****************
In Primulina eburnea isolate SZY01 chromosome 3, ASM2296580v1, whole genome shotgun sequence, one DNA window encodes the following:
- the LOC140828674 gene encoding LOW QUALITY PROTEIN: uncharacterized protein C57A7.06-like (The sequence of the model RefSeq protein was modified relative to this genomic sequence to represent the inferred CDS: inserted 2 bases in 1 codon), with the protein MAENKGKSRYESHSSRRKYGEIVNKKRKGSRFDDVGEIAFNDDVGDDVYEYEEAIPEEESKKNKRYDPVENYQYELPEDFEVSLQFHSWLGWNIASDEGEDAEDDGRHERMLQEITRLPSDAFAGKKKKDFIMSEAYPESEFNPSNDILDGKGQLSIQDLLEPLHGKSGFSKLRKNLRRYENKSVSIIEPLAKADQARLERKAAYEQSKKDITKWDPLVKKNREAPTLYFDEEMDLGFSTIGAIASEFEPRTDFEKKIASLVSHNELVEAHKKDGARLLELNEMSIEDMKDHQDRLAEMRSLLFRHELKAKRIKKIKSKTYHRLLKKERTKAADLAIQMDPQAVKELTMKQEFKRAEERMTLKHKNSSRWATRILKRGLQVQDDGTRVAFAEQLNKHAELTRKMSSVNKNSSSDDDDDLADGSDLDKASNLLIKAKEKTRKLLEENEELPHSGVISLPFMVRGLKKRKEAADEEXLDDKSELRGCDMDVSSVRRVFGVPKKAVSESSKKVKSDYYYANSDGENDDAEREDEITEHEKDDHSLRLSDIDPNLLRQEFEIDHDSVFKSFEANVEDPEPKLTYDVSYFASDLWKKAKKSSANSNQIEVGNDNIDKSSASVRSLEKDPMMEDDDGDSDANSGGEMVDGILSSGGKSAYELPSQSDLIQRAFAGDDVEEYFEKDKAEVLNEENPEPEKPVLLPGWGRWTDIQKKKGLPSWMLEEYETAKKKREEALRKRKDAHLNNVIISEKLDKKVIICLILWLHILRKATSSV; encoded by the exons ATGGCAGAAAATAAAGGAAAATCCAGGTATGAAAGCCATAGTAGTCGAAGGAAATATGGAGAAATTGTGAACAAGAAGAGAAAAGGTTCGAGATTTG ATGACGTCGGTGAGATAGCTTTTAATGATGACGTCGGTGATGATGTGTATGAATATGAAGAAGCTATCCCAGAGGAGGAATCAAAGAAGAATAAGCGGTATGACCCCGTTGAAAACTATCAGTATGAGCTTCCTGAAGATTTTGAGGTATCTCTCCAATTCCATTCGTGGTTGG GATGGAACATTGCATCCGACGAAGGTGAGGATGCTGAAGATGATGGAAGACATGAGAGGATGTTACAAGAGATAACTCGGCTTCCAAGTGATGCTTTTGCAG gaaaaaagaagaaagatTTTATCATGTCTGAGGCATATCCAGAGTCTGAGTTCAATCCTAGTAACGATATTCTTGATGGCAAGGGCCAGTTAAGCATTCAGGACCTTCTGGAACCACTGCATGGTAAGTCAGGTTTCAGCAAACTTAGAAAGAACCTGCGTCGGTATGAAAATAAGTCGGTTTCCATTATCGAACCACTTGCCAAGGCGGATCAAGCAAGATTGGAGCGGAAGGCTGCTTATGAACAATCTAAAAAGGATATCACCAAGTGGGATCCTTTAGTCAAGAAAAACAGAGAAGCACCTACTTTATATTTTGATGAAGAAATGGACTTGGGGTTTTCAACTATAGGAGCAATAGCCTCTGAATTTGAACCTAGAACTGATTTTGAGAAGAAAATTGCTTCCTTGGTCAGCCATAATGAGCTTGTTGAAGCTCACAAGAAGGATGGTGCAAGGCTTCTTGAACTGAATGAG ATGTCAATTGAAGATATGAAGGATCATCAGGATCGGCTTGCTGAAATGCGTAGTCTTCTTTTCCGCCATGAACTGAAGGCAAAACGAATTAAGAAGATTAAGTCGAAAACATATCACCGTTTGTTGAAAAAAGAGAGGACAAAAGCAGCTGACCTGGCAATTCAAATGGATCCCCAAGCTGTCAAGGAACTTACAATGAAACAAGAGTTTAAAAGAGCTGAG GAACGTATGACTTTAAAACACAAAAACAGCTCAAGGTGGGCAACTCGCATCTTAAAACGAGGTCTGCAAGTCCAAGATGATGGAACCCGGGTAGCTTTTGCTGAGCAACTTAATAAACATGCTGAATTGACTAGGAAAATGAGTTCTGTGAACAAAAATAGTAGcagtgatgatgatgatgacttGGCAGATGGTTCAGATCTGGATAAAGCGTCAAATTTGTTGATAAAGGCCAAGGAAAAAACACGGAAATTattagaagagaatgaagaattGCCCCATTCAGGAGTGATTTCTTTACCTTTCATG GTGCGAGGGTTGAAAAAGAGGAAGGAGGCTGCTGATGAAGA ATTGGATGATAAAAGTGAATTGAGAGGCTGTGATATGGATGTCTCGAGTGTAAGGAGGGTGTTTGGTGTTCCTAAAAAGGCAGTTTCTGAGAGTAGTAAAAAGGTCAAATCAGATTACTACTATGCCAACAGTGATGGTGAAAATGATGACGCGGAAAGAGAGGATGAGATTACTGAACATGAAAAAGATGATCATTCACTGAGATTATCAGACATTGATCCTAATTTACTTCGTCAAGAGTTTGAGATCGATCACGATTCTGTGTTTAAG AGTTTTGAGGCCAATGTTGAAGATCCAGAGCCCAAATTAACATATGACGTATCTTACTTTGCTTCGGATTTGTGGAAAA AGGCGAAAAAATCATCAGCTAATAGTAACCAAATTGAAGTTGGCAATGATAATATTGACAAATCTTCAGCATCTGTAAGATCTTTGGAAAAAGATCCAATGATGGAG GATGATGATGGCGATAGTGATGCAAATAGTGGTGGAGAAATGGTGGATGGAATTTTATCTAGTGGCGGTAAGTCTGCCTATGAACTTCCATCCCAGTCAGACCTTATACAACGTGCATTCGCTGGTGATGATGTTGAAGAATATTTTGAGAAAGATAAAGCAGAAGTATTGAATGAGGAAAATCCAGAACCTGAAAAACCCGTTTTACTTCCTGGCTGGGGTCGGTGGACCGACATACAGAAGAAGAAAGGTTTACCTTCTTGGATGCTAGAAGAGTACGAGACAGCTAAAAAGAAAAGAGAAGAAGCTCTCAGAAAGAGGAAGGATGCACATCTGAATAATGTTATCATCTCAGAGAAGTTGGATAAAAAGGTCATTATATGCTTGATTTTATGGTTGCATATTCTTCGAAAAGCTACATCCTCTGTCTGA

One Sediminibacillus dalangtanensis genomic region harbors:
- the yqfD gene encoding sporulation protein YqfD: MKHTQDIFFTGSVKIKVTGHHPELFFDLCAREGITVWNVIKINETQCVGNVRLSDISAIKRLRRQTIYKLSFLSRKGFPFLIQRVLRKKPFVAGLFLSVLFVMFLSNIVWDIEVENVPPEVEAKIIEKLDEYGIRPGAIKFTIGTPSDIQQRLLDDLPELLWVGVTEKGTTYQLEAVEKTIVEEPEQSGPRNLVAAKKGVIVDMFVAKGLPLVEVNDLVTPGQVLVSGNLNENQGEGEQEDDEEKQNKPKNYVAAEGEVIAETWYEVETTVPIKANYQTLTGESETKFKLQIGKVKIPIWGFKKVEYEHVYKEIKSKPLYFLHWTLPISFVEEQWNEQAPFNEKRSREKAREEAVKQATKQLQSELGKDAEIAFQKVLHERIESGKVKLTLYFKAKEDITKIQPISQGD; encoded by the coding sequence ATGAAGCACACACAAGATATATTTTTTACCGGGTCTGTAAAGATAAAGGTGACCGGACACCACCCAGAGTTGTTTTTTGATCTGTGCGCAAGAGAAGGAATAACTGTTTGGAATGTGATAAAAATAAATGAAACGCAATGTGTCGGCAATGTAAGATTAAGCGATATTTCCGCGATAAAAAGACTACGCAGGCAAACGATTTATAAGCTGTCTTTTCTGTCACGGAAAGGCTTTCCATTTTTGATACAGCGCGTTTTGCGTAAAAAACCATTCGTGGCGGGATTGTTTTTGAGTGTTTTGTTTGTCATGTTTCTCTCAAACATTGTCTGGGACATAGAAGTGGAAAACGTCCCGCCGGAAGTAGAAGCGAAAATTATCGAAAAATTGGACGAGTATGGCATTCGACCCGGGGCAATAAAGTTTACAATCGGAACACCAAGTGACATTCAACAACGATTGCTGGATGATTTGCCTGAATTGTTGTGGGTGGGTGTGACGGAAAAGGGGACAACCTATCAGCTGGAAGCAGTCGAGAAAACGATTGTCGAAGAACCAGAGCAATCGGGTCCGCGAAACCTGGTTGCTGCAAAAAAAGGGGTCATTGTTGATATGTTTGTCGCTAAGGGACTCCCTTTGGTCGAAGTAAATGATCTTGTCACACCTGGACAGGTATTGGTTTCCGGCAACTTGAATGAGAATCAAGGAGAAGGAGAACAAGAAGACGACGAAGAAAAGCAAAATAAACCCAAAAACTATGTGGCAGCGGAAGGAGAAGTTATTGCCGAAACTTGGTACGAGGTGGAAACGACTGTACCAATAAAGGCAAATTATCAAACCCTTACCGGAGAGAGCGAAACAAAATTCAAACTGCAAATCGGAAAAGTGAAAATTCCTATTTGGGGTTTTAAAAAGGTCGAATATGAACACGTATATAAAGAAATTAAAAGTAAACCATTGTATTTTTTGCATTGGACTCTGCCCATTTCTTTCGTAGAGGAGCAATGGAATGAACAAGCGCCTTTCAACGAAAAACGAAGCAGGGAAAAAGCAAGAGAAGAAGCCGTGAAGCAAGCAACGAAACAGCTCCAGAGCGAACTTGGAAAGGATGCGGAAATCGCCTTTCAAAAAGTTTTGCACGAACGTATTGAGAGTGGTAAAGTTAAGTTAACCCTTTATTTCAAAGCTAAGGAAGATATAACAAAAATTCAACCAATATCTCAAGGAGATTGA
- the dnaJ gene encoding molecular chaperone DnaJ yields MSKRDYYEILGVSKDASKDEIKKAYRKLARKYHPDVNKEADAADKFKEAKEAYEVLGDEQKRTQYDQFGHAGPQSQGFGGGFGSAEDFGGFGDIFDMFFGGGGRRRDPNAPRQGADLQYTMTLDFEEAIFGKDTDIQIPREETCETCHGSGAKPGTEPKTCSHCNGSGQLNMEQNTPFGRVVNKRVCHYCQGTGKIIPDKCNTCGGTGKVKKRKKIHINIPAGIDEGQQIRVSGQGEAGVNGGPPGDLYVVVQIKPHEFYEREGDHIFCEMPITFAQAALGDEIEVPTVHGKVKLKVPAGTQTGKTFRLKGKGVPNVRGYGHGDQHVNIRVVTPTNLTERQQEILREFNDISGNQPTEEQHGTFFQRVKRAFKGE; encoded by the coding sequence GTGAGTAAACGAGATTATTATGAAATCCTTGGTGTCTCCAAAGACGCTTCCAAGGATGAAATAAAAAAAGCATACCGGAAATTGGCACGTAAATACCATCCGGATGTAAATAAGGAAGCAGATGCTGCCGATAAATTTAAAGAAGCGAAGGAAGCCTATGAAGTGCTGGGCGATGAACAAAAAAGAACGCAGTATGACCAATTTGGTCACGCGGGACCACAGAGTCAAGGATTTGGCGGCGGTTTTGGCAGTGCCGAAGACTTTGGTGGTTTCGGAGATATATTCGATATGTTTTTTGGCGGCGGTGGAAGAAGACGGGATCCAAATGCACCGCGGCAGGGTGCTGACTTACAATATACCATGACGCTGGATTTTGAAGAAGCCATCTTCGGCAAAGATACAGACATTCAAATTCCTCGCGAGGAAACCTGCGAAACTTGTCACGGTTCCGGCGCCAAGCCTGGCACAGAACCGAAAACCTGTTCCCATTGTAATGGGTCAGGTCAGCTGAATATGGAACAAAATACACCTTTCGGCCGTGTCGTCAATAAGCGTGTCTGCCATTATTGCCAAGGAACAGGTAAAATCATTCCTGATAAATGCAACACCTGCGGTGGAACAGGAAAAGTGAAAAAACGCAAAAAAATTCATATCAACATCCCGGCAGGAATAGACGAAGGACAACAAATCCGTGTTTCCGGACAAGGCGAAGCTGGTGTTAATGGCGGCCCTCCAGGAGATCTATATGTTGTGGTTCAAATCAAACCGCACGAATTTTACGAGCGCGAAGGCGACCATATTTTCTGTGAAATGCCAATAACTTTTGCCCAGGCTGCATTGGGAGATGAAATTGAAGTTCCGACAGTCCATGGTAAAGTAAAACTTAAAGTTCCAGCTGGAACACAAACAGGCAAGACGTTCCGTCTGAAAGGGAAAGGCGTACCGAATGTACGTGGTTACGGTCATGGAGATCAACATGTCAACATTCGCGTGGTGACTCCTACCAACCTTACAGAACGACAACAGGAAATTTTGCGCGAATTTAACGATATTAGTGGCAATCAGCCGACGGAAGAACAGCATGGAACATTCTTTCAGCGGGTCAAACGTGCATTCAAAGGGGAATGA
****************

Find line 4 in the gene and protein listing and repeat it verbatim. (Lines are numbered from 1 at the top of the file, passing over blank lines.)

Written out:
- the yqfD gene encoding sporulation protein YqfD: MKHTQDIFFTGSVKIKVTGHHPELFFDLCAREGITVWNVIKINETQCVGNVRLSDISAIKRLRRQTIYKLSFLSRKGFPFLIQRVLRKKPFVAGLFLSVLFVMFLSNIVWDIEVENVPPEVEAKIIEKLDEYGIRPGAIKFTIGTPSDIQQRLLDDLPELLWVGVTEKGTTYQLEAVEKTIVEEPEQSGPRNLVAAKKGVIVDMFVAKGLPLVEVNDLVTPGQVLVSGNLNENQGEGEQEDDEEKQNKPKNYVAAEGEVIAETWYEVETTVPIKANYQTLTGESETKFKLQIGKVKIPIWGFKKVEYEHVYKEIKSKPLYFLHWTLPISFVEEQWNEQAPFNEKRSREKAREEAVKQATKQLQSELGKDAEIAFQKVLHERIESGKVKLTLYFKAKEDITKIQPISQGD; encoded by the coding sequence ATGAAGCACACACAAGATATATTTTTTACCGGGTCTGTAAAGATAAAGGTGACCGGACACCACCCAGAGTTGTTTTTTGATCTGTGCGCAAGAGAAGGAATAACTGTTTGGAATGTGATAAAAATAAATGAAACGCAATGTGTCGGCAATGTAAGATTAAGCGATATTTCCGCGATAAAAAGACTACGCAGGCAAACGATTTATAAGCTGTCTTTTCTGTCACGGAAAGGCTTTCCATTTTTGATACAGCGCGTTTTGCGTAAAAAACCATTCGTGGCGGGATTGTTTTTGAGTGTTTTGTTTGTCATGTTTCTCTCAAACATTGTCTGGGACATAGAAGTGGAAAACGTCCCGCCGGAAGTAGAAGCGAAAATTATCGAAAAATTGGACGAGTATGGCATTCGACCCGGGGCAATAAAGTTTACAATCGGAACACCAAGTGACATTCAACAACGATTGCTGGATGATTTGCCTGAATTGTTGTGGGTGGGTGTGACGGAAAAGGGGACAACCTATCAGCTGGAAGCAGTCGAGAAAACGATTGTCGAAGAACCAGAGCAATCGGGTCCGCGAAACCTGGTTGCTGCAAAAAAAGGGGTCATTGTTGATATGTTTGTCGCTAAGGGACTCCCTTTGGTCGAAGTAAATGATCTTGTCACACCTGGACAGGTATTGGTTTCCGGCAACTTGAATGAGAATCAAGGAGAAGGAGAACAAGAAGACGACGAAGAAAAGCAAAATAAACCCAAAAACTATGTGGCAGCGGAAGGAGAAGTTATTGCCGAAACTTGGTACGAGGTGGAAACGACTGTACCAATAAAGGCAAATTATCAAACCCTTACCGGAGAGAGCGAAACAAAATTCAAACTGCAAATCGGAAAAGTGAAAATTCCTATTTGGGGTTTTAAAAAGGTCGAATATGAACACGTATATAAAGAAATTAAAAGTAAACCATTGTATTTTTTGCATTGGACTCTGCCCATTTCTTTCGTAGAGGAGCAATGGAATGAACAAGCGCCTTTCAACGAAAAACGAAGCAGGGAAAAAGCAAGAGAAGAAGCCGTGAAGCAAGCAACGAAACAGCTCCAGAGCGAACTTGGAAAGGATGCGGAAATCGCCTTTCAAAAAGTTTTGCACGAACGTATTGAGAGTGGTAAAGTTAAGTTAACCCTTTATTTCAAAGCTAAGGAAGATATAACAAAAATTCAACCAATATCTCAAGGAGATTGA